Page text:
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ResourcesResearch IntegrityUndisclosed conflicts of interest usually lead to corrections – but for some journals, that’s not enough – Retraction Watch (Victoria Stern | January 2016)

Australasian Human Research Ethics Consultancy Services Pty Ltd (AHRECS)

Undisclosed conflicts of interest usually lead to corrections – but for some journals, that’s not enough – Retraction Watch (Victoria Stern | January 2016)

 


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Correctly identifying whether you have a Conflicts of interest in your research is not always easy. But failing to identify a conflict can undermine the credibility of work and have serious impacts on the reputation and careers of entire research teams. It can be useful to approach situations and ask yourself “could I be perceived to have a conflict” and if you answer that question in the affirmative manage the situation as though there is a conflict.

When authors are faced with filling out a journal’s conflict of interest form, deciding what qualifies as a relevant conflict can be tricky. When such omissions come to light, only rarely do they result in retractions – and certainly not author bans. But there are exceptions.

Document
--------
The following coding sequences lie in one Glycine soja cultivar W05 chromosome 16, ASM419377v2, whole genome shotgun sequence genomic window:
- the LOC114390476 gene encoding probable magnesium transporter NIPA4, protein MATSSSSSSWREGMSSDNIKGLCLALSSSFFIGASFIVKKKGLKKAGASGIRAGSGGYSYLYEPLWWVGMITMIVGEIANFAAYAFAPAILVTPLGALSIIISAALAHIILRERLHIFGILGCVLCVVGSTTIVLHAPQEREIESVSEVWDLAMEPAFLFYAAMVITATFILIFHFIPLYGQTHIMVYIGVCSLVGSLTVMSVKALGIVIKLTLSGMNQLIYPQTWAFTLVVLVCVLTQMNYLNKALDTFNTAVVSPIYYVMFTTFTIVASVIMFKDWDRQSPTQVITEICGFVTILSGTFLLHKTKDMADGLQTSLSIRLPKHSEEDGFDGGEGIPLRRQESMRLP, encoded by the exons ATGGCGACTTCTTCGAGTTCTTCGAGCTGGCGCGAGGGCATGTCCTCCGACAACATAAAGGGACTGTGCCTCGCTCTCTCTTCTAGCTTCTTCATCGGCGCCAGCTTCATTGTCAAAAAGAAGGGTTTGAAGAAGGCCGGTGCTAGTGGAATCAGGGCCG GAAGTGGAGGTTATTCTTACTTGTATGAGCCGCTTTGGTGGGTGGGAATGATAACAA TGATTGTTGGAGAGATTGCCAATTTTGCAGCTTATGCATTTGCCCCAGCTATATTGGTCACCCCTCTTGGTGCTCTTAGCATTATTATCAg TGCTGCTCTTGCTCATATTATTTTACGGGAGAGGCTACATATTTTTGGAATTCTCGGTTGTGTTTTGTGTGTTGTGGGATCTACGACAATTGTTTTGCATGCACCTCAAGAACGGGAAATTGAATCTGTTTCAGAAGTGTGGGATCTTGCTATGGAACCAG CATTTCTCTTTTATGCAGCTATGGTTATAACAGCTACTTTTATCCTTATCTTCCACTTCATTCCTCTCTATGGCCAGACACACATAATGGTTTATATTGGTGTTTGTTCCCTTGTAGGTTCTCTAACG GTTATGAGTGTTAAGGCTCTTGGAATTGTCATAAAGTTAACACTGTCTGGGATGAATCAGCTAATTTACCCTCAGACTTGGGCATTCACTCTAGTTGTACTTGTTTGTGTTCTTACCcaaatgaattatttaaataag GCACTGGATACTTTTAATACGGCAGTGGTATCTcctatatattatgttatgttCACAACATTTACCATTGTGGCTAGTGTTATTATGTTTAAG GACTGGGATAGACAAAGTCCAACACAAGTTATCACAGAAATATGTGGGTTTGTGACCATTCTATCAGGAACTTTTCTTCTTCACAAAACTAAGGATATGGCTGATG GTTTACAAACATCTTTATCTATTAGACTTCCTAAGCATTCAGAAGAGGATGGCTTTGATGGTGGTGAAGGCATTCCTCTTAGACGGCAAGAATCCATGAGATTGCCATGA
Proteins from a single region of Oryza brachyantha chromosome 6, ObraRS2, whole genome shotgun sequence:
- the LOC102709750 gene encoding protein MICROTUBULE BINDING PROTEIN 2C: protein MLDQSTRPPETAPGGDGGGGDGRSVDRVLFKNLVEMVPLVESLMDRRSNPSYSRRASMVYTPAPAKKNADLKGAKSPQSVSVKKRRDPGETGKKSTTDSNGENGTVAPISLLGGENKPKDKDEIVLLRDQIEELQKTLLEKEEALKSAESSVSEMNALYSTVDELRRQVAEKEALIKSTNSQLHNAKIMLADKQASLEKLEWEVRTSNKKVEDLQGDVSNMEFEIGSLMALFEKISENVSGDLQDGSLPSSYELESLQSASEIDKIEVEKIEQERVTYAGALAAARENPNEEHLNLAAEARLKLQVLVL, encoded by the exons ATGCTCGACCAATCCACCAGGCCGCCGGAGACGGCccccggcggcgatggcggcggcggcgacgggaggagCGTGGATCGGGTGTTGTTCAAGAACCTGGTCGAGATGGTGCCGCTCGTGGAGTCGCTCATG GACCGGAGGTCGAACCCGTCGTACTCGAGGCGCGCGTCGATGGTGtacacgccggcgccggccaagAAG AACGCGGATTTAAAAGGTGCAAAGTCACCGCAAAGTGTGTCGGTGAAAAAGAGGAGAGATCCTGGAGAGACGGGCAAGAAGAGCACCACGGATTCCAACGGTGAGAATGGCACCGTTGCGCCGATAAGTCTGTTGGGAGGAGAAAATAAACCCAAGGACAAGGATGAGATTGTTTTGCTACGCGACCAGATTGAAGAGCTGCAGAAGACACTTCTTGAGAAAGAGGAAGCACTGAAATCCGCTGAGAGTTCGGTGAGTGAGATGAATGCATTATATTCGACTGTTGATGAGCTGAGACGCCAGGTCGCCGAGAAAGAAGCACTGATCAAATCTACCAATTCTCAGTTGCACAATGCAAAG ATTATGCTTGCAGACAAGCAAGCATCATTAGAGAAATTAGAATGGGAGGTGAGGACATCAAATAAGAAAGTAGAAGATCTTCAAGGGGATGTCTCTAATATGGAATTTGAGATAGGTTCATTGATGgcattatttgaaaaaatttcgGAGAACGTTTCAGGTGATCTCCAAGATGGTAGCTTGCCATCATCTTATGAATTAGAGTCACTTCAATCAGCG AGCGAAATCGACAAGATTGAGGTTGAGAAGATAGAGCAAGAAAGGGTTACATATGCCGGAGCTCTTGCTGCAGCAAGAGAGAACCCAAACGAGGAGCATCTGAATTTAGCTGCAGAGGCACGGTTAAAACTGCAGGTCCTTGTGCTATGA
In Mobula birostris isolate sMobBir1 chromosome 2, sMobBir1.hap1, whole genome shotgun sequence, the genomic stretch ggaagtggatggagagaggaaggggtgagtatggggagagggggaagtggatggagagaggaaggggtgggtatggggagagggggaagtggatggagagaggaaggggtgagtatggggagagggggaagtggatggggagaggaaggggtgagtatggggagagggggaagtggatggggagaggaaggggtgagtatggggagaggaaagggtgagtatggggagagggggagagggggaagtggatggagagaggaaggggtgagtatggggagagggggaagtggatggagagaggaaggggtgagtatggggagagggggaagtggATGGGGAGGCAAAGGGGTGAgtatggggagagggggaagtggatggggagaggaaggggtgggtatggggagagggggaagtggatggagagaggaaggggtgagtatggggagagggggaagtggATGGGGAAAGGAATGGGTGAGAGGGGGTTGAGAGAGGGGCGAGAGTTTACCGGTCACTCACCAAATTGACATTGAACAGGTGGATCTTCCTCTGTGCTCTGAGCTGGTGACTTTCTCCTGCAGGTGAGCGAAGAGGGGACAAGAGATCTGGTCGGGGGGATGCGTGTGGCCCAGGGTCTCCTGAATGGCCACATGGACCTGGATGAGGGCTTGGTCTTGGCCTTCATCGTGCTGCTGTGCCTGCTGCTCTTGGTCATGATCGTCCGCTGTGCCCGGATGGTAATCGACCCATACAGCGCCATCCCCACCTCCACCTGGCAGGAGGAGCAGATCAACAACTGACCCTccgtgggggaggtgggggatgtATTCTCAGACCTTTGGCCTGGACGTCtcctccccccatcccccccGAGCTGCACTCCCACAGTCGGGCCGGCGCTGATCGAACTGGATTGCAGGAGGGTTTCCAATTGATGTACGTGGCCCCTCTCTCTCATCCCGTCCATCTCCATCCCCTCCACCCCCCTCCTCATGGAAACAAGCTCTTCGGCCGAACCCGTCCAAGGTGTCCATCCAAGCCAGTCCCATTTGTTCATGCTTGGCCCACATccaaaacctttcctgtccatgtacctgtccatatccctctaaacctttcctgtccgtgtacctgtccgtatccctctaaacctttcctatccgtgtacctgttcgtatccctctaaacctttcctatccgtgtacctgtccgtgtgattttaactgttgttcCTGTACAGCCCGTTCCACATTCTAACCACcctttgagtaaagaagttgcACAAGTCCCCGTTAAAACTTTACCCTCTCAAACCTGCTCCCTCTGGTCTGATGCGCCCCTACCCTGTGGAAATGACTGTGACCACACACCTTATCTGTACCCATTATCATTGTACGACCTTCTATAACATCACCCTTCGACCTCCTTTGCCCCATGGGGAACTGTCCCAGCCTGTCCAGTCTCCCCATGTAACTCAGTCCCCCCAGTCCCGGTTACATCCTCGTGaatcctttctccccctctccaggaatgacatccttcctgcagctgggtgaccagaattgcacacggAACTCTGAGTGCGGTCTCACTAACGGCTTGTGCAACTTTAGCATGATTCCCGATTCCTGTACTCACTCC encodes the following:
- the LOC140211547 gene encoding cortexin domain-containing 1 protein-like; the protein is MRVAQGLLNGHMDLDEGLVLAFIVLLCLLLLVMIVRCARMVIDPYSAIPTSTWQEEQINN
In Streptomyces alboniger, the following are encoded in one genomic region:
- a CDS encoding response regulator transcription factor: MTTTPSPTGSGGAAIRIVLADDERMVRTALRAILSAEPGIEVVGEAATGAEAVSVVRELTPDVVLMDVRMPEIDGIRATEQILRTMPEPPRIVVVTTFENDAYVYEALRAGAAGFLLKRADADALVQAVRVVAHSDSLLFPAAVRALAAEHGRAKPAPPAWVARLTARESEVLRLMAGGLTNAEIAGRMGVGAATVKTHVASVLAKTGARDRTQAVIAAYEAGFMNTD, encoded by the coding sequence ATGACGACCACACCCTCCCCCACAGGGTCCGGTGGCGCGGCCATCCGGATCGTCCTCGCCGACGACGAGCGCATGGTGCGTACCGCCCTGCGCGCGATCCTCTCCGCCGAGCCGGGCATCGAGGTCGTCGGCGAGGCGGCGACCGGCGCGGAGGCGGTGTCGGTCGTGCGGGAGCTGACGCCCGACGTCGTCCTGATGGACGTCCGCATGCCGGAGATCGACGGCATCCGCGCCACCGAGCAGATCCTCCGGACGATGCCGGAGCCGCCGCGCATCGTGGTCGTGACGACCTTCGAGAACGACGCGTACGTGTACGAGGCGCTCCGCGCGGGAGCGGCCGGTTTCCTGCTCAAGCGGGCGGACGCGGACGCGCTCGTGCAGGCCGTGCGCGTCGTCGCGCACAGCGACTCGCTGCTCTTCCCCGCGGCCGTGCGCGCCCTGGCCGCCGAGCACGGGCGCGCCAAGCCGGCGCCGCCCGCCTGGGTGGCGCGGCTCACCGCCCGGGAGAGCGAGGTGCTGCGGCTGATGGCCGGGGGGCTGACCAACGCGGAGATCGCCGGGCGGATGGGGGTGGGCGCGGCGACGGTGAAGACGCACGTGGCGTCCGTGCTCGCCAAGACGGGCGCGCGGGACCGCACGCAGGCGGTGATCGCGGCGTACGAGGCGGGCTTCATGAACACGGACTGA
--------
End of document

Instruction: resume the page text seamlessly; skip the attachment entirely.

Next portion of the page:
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In October, the journal Chest retracted a 2015 review article exploring how mechanical ventilation can be used most effectively to manage acute respiratory distress syndrome (ARDS) after finding that the authors failed “to disclose all relevant conflicts of interest.” What’s more, the journal initially planned to ban the two authors with undisclosed conflicts from submitting papers to the journal for three years, but ultimately decided against it.
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The Committee on Publication Ethics says that retractions may be warranted in cases of undisclosed conflicts of interest, but in our experience, most notices that cite that reason mention other problems with the paper, as well. Not this case – here, the only thing that seemed wrong with the paper was the authors’ failure to mention their ties to a ventilator company. The authors requested a correction – the usual fix, one accepted by the other journals they contacted – but to Chest, that wasn’t enough.
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